Name: Rebecca Ciciretti
Degrees: Dual MPA-MSES with concentrations in Environmental Chemistry, Toxicology, and Risk Assessment & Environmental Policy and Natural Resource Management ‘14
Position: Latin America and Caribbean Program Specialist, Office of International Programs at the U.S. Forest Service
What is your current position and what are some of your recent projects?
I work at the US Forest Service in the Office of International Programs as the Program Specialist on the Latin America and Caribbean team. I currently manage country-specific programs in the Dominican Republic, Haiti, and Chile. I also manage two regional programs – Silvacarbon, which involves monitoring and reporting of greenhouse gas emissions, and SWAMP (Sustainable Wetlands Adaptation and Mitigation Program), which also involves monitoring greenhouse gases in peatlands and mangroves. My job is a lot of program management, so I manage many of the working parts of the projects. From working with our funders to receive funds, to financial management, to finding technical experts for specific projects, it is an all encompassing job.
What are the trends in your field and what challenges do they pose for your organization?
Our ability to work in different countries varies based on what is happening in the U.S. and in the world. Under this administration, there were some restrictions on certain countries and projects, which has affected our ability to work and some of our outreach efforts. This pushes us to get creative when we are not able to work in a certain country or certain topic. We have reframed our work around the guidelines our funders have provided us with, while also maintaining the relationships we have built.
What advice might you offer current O’Neill students in a similar academic track to yours?
When I was in school, I had in my mind that I would end up on a certain path and was very focused on that. The best advice that I can give is to find something you can take away from all of your classes. You might not be able to find the job you want right out of the gate. But everything from what you’ve learned in the classroom, internships, and work experience will help you. You will build upon your past experiences and build up skills that will help you in the future. We can’t always find the perfect fit, but any job will help you gain some experience that you can bring onto the next one.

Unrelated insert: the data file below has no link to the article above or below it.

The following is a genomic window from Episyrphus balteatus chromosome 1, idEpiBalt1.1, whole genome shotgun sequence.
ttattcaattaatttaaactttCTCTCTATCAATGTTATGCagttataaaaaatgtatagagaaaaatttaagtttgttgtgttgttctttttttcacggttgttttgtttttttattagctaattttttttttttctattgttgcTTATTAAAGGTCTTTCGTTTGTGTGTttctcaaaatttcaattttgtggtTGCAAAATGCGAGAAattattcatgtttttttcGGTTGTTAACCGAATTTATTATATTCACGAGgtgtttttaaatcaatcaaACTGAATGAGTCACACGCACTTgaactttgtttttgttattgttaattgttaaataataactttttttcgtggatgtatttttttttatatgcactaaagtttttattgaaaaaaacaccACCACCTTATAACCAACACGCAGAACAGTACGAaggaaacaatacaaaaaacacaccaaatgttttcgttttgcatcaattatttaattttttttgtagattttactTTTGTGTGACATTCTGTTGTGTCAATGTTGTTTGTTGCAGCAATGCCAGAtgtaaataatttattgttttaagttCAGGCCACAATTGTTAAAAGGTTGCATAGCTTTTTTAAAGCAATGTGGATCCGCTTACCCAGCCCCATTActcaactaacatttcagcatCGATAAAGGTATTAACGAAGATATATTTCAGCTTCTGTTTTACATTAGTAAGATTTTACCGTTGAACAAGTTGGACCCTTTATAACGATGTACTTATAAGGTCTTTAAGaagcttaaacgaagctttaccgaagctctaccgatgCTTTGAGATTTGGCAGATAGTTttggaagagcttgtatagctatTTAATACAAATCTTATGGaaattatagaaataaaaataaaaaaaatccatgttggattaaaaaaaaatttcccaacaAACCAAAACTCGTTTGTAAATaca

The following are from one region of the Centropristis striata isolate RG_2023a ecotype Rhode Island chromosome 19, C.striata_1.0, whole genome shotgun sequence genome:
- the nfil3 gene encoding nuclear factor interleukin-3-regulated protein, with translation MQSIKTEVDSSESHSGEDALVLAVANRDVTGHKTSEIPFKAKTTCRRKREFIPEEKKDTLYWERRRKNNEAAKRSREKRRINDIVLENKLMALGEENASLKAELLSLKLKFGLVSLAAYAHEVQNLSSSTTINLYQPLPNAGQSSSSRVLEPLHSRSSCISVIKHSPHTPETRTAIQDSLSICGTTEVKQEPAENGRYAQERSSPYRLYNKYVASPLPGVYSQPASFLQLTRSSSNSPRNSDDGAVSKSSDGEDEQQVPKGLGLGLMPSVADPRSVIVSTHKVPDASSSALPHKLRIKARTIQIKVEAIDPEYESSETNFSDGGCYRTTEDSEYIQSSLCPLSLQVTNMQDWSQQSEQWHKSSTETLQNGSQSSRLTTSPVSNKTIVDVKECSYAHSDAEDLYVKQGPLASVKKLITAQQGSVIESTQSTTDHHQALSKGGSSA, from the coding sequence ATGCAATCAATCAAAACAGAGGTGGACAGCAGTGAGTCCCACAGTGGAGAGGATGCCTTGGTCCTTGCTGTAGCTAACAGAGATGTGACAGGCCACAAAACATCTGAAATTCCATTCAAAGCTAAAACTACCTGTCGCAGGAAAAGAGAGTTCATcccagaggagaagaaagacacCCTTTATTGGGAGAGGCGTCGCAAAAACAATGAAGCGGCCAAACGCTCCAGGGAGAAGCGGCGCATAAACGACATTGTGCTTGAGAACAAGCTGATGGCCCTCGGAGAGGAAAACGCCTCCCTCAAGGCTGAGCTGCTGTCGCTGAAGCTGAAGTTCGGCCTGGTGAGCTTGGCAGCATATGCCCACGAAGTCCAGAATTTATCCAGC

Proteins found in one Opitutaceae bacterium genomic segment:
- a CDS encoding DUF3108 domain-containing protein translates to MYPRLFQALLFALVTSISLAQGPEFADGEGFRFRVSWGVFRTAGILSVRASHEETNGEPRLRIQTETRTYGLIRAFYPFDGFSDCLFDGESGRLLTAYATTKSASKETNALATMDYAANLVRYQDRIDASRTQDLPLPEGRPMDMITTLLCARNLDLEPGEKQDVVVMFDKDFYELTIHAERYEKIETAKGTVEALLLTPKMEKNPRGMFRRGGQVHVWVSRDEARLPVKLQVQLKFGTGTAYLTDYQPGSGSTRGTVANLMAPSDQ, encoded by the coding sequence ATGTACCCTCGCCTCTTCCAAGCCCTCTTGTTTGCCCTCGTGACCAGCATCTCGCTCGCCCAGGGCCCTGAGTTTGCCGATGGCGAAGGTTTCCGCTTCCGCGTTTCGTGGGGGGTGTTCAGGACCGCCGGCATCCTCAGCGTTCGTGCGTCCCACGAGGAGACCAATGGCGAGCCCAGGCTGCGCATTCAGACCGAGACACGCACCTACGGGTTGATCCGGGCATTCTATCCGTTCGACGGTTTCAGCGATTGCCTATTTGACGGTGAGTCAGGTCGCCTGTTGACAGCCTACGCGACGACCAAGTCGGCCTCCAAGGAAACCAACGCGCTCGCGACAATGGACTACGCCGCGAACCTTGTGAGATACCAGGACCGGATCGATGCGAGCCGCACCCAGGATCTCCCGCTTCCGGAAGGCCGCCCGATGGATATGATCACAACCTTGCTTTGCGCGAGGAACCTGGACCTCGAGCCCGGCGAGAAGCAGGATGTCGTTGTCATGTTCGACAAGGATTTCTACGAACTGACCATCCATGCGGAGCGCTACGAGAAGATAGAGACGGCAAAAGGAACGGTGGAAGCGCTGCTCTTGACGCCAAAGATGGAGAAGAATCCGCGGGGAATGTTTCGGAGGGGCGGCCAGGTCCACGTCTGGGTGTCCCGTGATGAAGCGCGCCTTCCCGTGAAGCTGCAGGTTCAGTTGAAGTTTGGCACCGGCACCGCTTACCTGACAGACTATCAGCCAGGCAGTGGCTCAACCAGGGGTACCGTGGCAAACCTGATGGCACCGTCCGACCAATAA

What are the most valuable lessons you have learned about your profession since graduating from O’Neill?
I graduated in December of 2014 and starting in March of 2015 I completed a Fulbright in Chile for 9 months where I was looking at the effects of forest fires on children’s respiratory health. At O’Neill, I had done internships in the realm of children’s environmental health, so that was the area I was focused on. My current job wasn’t originally on my radar, but ended up being a great fit. My international experiences helped build upon my existing skills while also expanding my worldview. At O’Neill I was also in the Service Corps Program for a year as a participant, and then managed the Service Corps Program for one year. This allowed me to gain a lot of experience in program management, which allowed me to directly relate to my current job. So all those experiences made me a good candidate for this current job.
What skills and experiences do you think are important to have before entering the workforce?
Any real life experiences you can have, whether that is an internship or the opportunity to go abroad, seeing the world outside of the scope you are used to just broadens your perspective. The classes I took have also given me the knowledge I needed for my current job, but knowing about the world and how to better relate to it is also very valuable. I think a lot of people are really focused on going from undergrad to grad or undergrad to work, but I think it is really important to have an experience that is out of the classroom. I spent a year in the Service Corps program while taking classes. Being able to balance working while taking classes made me a stronger candidate for my job.
What other advice would you share with students?
I’ve tried to maintain the relationships I’ve built through all the experiences I’ve had. While I’m not actively networking right now, I do think maintaining relationships is really important. You never know when you might need to call on those relationships with former professors or the university.